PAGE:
I want to believe it is the result of quantity. Like many people in contemporary American society, I am doing a job formerly done by three separate people. I have many tools to help with efficiency but the reality is that there is a lot of stuff to do at work; probably more quantity that when three people did this stuff. Knowing that doesn’t make it any easier.
Just doing my job is the mental equivalent of those ‘keep your brain active’ exercises AARP refers to, but my brain probably does process slower than a decade or tw…

Hoppy Easter

I’m just a logical guy living in an illogical world.

As a child I wouldn’t think twice about a holiday that celebrates a bunny rabbit and Christ. Baskets filled with candy, images of rabbits, decorated chicken eggs and going to Mass to learn about and worship a human rising from the dead were all a normal part of the first Sunday after the first full moon occurring on or after the vernal equinox.  I didn’t question the logic as a child, but I egg-spect some logic as an adult.

I planned to color this post with sarcasm until I hopped down the Google trail. It turns out the Easter rabbit tradition dates back to Roman Catholics in Germany in the 1500s. The rabbit has a high reproductive rate, eggs are a symbol of fertility, Spring symbolizes new life, therefore Easter eggs represent Jesus’ resurrection.

Ok, maybe there is a bit of logic there after all.

Except rabbits don’t lay eggs. But they do build nests for their babies (kind of like Easter baskets?)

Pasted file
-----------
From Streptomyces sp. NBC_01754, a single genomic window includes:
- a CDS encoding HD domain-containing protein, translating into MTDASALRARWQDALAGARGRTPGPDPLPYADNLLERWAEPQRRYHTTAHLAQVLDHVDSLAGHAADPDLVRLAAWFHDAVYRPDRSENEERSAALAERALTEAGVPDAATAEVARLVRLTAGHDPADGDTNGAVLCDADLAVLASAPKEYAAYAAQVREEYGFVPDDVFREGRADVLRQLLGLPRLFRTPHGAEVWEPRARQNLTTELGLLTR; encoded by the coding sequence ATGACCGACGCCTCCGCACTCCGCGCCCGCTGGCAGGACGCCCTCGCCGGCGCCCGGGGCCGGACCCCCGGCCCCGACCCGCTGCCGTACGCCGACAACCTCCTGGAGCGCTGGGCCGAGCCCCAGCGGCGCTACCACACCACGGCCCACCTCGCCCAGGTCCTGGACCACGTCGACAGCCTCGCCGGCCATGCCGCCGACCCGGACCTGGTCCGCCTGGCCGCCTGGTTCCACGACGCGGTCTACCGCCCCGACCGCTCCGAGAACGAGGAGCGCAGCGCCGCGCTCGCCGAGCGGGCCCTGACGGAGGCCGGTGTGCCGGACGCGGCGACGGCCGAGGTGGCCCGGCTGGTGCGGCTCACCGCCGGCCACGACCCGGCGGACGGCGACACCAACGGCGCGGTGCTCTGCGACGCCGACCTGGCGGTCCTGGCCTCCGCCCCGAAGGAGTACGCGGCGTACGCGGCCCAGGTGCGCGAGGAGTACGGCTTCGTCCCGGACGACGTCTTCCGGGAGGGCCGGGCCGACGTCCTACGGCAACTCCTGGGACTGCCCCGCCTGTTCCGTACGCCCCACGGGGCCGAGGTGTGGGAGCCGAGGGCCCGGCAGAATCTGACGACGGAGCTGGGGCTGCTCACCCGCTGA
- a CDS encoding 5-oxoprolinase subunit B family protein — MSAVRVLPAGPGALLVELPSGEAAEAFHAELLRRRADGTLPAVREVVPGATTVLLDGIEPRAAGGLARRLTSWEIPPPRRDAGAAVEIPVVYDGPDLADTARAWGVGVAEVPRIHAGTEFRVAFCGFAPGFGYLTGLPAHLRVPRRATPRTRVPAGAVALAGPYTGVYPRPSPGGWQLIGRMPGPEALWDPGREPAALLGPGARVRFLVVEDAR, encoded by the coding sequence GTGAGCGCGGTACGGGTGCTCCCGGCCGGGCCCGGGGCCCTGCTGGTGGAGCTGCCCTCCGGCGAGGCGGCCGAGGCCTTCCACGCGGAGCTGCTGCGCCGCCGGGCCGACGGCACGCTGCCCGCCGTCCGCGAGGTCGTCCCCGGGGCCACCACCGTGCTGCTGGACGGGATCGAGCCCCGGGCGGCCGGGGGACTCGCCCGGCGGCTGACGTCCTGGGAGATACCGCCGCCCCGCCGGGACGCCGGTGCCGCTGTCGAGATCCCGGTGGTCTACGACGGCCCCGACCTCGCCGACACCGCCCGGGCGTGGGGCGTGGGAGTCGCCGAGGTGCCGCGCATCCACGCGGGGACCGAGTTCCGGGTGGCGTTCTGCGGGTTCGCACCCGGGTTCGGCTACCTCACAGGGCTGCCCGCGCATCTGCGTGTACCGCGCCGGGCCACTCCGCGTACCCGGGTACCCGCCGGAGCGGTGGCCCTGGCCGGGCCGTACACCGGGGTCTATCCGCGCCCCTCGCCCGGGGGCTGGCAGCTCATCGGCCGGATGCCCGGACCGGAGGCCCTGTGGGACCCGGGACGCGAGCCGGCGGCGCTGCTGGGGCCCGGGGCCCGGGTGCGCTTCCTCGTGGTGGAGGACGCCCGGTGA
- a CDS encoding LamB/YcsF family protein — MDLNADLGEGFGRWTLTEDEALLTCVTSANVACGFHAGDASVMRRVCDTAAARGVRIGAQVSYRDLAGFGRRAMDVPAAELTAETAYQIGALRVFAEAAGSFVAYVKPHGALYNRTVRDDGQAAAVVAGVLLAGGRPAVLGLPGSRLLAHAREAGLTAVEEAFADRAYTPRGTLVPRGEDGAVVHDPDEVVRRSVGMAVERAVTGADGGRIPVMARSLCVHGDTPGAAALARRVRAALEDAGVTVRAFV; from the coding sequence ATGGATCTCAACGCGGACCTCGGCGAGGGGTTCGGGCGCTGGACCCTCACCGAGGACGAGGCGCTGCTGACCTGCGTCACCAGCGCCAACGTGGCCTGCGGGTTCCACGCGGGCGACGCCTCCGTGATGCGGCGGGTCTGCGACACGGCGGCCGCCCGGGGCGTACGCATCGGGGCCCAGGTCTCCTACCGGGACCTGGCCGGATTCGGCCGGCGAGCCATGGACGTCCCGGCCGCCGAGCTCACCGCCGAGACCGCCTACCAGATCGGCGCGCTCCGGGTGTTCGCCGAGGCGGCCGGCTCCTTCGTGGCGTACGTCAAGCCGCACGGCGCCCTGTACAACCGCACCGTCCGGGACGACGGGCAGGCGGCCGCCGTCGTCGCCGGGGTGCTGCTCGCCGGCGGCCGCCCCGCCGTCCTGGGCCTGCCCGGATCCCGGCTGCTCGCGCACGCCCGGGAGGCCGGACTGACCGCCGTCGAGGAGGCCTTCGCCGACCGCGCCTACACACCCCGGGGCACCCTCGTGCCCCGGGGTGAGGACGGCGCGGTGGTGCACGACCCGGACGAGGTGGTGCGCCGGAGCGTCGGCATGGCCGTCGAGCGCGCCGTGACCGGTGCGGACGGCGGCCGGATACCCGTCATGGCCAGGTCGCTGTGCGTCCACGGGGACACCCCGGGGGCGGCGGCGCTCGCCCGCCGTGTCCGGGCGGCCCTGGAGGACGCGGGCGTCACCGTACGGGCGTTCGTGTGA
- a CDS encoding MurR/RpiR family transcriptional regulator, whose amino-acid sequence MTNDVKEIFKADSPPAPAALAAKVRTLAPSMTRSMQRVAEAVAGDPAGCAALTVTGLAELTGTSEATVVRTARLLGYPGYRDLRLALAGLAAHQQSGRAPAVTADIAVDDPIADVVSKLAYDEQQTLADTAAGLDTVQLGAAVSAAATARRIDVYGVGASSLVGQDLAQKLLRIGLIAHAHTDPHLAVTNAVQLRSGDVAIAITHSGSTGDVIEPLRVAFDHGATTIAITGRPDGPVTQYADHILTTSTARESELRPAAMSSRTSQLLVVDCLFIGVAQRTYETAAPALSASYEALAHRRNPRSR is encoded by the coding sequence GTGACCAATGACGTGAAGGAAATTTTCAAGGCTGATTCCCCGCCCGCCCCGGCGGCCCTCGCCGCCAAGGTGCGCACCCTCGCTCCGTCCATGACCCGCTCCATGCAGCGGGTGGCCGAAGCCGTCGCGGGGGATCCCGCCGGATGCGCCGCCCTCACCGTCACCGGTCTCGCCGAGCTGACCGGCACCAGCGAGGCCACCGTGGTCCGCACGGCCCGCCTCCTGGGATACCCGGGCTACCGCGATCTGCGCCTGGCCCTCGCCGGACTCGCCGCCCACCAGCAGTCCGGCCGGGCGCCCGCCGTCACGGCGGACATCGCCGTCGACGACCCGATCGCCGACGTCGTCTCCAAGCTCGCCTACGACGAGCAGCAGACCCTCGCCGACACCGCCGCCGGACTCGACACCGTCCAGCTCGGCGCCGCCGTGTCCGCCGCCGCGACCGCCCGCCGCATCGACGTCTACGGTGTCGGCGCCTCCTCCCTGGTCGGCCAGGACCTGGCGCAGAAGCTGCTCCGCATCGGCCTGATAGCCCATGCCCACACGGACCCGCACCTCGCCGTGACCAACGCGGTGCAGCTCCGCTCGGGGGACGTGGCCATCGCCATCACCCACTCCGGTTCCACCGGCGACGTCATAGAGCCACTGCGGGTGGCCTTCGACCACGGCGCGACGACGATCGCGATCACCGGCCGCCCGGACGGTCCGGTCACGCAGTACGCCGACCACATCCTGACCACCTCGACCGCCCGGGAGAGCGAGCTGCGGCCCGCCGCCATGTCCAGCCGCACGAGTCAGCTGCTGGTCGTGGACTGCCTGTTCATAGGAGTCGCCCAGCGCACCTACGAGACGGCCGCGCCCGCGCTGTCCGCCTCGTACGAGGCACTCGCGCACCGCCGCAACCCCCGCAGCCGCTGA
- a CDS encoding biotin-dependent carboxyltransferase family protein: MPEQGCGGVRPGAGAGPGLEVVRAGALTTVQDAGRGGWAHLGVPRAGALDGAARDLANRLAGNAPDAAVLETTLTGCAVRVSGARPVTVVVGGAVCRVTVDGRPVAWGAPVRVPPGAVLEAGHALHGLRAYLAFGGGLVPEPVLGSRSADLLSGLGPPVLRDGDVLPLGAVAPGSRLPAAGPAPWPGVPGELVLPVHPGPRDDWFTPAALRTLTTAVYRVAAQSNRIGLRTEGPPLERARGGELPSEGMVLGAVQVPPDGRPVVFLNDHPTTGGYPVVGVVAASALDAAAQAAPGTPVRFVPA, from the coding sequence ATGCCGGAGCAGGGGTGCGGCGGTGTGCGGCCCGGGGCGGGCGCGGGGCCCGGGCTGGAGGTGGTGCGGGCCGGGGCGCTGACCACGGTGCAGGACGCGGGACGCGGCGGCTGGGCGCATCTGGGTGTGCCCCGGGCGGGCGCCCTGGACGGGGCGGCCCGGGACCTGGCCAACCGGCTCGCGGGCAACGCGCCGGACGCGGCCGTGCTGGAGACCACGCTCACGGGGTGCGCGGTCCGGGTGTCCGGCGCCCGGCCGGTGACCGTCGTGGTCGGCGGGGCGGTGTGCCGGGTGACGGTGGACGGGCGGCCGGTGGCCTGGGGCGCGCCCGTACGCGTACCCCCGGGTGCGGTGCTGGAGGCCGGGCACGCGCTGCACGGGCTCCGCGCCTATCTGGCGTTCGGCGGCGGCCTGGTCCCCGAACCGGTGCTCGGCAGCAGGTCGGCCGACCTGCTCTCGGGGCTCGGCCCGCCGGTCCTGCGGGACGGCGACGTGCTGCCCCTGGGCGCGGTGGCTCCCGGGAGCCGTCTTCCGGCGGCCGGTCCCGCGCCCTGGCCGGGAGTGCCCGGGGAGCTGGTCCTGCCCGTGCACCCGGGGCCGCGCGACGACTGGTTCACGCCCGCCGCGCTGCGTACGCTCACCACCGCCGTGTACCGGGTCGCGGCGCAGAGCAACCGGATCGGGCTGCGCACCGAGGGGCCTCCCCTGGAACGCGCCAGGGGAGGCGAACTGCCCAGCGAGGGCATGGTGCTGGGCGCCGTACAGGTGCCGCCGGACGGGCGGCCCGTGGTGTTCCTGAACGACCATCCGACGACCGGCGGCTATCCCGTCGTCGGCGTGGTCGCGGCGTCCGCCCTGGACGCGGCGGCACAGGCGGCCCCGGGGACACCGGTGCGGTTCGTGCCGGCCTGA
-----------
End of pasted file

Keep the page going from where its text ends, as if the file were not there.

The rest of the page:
So what about the Christ/Claus c…

Marching in March

Some politician my age had the audacity to ridicule the students who are planning the March For Our Lives. Don’t these politicians remember that we the boomers organized protests and marches to address the issues of the 1960s and 1970s when we were mostly students in those decades? We were young and passionate about making or trying to make positive changes in American society. We blamed the ‘adults’ of the day for war and racism, among other things.

The March For Our Lives, today in Washington DC, is primarily organized by students who survived the mass shooting at a Florida high school last month. The main issue is sensible gun control laws. They say “the adults have failed us”. Congress has done nothing. Mass shooting after mass shooting. These student, many students, don’t feel safe in their schools.

I won’t debate that issue too much here because it won’t do any good. Nobody will ever convince me that the average citizen needs an AR15. Nobody can convince me that sensible restric…

Alone On A Saturday Thinking About Directions

Home alone on a Saturday morning, sitting on the sofa sipping coffee and reading a book about Franklin and Eleanor Roosevelt, I take a short break to write some random thoughts that creep into my brain; thoughts that are interrupting my attempts to focus on the book.

Even though some details are new to me, I mostly know how the Roosevelt story ends. Obviously I don’t know how my story will end, nor can I know in advance what my life journey details will be.

I am at a crossroads that I bet many boomers reach in their 60s. The intersection seems to be in a large, open field where two highways cross, giving a person at least four directions to choose from in determining which way to proceed. Walk along a road north, south, east or west, step off the road and walk diagonally into the open field, or just stand there and contemplate the situation. That adds up to at least nine options. The picture in my head reminds me of a scene from the movie North By Northwest.

Being the over-thinker that…